Health Advisor is a column where contributors share their knowledge in fields ranging from fitness to psychology, pediatrics to aging.
Given the alarming worldwide rise in severe obesity, it is not surprising that there is an increasing demand for bariatric surgery (often referred to by the misnomer "weight-loss surgery"). As a non-surgeon, I have always preferred to steer my patients to non-surgical solutions, wherever possible. Unfortunately, when it comes to obesity that significantly affects your health and quality of life, non-surgical solutions are rarely effective in the long term.
Not that we lack "success stories" of individuals who have lost hundreds of pounds, often through drastic caloric restriction and heroic doses of exercise. But overwhelming scientific evidence shows that very few of these folks (if any) will manage to keep the weight off. (Unfortunately, weight-regain stories seldom make the columns of newspapers and covers of magazines – thus skewing public opinion on just how feasible and sustainable significant weight loss actually is.)
As I often tell my patients, it is one thing to climb Mount Everest, but setting up camp to live there is a very different story.
This is where bariatric surgery comes in. Although not everyone who undergoes surgery will be successful (or satisfied) with the weight loss, the odds of achieving substantial and sustainable weight loss with often remarkable improvement in health and well-being are in the order of 4 to 1 (compared with an estimated 1 in 20 for diet and exercise alone).
That said, bariatric surgery is anything but an easy way out. In fact, even the decision to consider surgery as a treatment option is far from easy. Virtually all patients who stand to benefit will struggle for years with futile diets and exercise programs before entertaining the possibility of having their stomachs bypassed.
Many fear the pain and complications of surgery – very understandable but far from the reality of modern bariatric surgery, where the risk of serious complications at experienced centres is barely different from having your gallbladder removed.
Far more concerning to many is the stigma that comes with bariatric surgery. Many patients would prefer to undergo this operation in secret for shame of the disparaging comments that they can expect (and have experienced) from their families and friends (not to mention total strangers) for having taken the "easy way out."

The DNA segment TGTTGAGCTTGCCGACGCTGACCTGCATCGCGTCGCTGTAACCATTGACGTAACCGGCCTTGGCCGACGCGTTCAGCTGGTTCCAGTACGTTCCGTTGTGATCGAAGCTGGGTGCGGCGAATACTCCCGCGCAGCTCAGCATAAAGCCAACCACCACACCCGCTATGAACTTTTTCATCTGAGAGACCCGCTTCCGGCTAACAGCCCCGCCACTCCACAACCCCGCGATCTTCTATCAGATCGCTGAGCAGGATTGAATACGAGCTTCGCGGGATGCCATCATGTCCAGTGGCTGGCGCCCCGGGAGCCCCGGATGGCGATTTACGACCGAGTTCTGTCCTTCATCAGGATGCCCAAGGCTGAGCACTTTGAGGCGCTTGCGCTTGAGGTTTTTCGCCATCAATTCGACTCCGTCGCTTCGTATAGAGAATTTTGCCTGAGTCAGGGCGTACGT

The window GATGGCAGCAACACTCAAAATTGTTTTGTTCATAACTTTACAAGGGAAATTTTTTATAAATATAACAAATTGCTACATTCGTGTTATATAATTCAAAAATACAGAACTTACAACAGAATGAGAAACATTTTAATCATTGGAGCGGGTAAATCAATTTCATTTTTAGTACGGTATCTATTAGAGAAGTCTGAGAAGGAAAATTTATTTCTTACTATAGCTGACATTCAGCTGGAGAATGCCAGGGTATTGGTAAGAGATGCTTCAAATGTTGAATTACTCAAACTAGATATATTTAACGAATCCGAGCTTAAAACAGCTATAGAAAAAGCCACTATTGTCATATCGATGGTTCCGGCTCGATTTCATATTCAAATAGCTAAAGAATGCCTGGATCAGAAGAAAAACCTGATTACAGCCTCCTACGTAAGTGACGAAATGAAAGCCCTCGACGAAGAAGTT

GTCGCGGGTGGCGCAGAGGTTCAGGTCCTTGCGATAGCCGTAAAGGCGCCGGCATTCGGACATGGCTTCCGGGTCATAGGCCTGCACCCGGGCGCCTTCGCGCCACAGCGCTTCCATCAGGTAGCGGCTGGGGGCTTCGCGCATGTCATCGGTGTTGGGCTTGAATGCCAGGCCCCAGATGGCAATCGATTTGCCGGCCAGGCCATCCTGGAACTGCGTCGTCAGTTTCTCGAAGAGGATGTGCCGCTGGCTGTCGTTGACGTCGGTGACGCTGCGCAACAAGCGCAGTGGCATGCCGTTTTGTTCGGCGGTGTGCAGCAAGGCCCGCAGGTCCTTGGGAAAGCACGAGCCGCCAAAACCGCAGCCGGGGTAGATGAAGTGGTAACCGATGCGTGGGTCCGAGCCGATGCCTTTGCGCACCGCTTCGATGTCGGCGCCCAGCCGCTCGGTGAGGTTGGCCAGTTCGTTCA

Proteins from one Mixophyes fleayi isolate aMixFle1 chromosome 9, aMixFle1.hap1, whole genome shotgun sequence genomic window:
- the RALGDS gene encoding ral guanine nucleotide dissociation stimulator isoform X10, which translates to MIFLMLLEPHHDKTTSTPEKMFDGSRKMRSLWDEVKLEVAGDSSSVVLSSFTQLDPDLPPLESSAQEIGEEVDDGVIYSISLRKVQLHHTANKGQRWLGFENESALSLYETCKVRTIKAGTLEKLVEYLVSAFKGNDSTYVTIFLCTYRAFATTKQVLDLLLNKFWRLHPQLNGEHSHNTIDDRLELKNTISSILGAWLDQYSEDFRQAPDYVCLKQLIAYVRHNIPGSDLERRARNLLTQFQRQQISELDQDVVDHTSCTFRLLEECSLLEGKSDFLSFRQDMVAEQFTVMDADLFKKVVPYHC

Compare this response to that encountered by patients who undergo other surgical treatments for "preventable" diseases – like, say, coronary heart disease. Indeed, I have many patients who openly and proudly proclaim the fact that they underwent a "coronary triple bypass" operation (in reality a rather simplistic "plumbing" solution to a complex and, in most cases, entirely preventable vascular disease).
Yet we would hardly consider someone undergoing open-heart surgery as taking the easy way out. We appreciate that patients who have undergone this procedure will need to embark on a lifelong process of rehabilitation, lifestyle change and meticulous attention to taking their many medications should they wish for their newly acquired bypasses to stay open.
No less is true of people who opt for bariatric surgery. They, too, have to embark on a lifelong journey of rehabilitation and lifestyle change with meticulous attention to meeting their daily dietary requirements (not easy on often vastly reduced caloric consumption), and religiously taking their daily vitamins together with a healthy dose of exercise. The surgery makes these changes easier, but the patient still has to do the work – day after day after day after day– forever.
The more I work with people who are considering or have undergone bariatric surgery, the more I have come to appreciate and respect their struggles, determination and fortitude. Making surgery work for them is a daily and lifelong struggle – albeit, a struggle that at least carries a comfortable margin of success (compared with their previous struggles that did not).
As with the rapidly decreasing demand for coronary bypass surgery, I hope to see the day when demand for bariatric surgery will decrease because we will have made important strides in the non-surgical treatment of severe obesity (as we have for the non-surgical management of coronary artery disease). Or, even better, we will have made significant inroads into preventing this condition in the first place.
But until then, let us create a climate where bariatric surgery is seen for what it is – a highly effective and relatively safe treatment for a serious medical condition for which we simply have no other comparable treatments.
Dr. Arya M. Sharma is professor and chair in Obesity Research and Management at the University of Alberta. In 2005, he spearheaded the launch of the Canadian Obesity Network. He is also Past-President of the Canadian Association of Bariatric Physicians and Surgeons. Sharma maintains a widely read blog on obesity prevention and management. You can follow him on Twitter @DrSharma